"Doubtless," the steward replied, opening his eyes once more to pin her under his arresting gaze for a long, considerate moment, and Finduilas felt her chest constrict with grief. "And you, Finduilas, how fare you?" he asked softly. "Do you feel well?"
With a nervous laugh, she demurred, replying, "Am I well? Should I not be the one to ask you that?"
"Have the physicians at least found something to ease your latest symptoms?" Ecthelion demanded, ignoring her transparent attempt to turn the conversation back onto himself.
"They say that I should rest," Finduilas replied, and the steward snorted in disgust for such useless advice.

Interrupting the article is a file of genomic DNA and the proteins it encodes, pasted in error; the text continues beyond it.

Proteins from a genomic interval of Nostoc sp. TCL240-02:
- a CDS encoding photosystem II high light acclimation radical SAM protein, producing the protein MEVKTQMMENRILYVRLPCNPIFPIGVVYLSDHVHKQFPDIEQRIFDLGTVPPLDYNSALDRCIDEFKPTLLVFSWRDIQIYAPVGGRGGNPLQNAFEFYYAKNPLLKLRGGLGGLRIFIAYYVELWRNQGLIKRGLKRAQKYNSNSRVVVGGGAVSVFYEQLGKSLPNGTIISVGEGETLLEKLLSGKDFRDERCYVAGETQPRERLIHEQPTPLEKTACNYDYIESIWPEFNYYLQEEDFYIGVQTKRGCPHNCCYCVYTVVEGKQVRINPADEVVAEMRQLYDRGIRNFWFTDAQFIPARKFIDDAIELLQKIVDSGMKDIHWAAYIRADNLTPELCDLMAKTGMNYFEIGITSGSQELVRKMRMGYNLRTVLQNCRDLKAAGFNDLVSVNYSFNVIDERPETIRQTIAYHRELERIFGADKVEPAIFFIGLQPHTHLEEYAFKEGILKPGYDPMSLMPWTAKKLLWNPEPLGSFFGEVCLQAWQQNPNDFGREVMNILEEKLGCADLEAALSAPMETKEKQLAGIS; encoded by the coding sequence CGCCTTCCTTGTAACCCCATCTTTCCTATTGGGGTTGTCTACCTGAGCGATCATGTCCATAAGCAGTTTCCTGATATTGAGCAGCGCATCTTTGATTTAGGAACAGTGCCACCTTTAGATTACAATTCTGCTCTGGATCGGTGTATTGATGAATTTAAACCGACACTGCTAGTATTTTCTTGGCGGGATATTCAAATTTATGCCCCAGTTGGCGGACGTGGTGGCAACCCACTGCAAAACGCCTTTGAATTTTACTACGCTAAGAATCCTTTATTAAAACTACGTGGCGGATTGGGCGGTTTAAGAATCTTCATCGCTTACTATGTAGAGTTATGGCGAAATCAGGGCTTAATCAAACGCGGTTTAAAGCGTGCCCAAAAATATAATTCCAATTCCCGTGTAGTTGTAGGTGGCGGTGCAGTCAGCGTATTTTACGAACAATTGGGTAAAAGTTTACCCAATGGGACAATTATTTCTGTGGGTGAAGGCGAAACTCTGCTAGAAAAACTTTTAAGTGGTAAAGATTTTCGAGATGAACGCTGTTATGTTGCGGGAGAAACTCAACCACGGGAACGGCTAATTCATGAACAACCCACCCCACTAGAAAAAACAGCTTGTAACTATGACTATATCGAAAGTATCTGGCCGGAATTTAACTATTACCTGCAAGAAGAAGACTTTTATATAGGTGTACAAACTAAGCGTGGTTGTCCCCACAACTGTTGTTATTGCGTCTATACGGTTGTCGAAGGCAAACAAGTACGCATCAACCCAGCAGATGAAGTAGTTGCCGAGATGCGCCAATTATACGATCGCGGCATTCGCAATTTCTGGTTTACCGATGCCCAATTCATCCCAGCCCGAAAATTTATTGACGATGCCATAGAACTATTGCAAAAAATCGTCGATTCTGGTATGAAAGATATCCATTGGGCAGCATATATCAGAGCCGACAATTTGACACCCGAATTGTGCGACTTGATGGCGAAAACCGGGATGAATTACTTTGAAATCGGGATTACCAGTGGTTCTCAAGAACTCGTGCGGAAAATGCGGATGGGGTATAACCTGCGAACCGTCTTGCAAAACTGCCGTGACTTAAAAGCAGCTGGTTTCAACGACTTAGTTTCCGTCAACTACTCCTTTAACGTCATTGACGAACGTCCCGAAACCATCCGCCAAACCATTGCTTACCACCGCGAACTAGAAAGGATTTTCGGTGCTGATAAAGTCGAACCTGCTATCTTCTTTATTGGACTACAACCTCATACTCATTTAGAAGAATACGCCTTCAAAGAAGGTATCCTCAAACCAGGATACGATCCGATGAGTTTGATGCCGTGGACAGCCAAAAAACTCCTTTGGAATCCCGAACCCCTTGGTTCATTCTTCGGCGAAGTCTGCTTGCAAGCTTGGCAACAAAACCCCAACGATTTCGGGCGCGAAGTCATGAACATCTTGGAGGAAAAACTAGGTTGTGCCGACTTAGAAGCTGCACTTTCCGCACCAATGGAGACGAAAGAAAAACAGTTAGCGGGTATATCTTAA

"Rest! Will blindness be cured by rest?" For of late, Finduilas' attacks of severe anxiety and fear had been accompanied by brief interludes of blindness, though no one could discern anything wrong with her eyes. Just as no one can discern any reason for the headaches, the fear, the hallucinations…. The list went on, stretching back to the very year that she had married Denethor of Minas Tirith and removed to the Tower of the Guard from Dol Amroth. Seven years' worth of misery! There were times when vertigo struck so suddenly, and the fear was so great, that she felt nauseated to the point of dry heaves. After such spells, the fatigue that habitually plagued her grew to such a terrible lassitude that she could scarcely move, and she felt as though a stone sat upon her breast, crushing her. And none of the physicians could find any cause for these strange and unpredictable symptoms, if symptoms they could properly be called when disease itself seemed absent.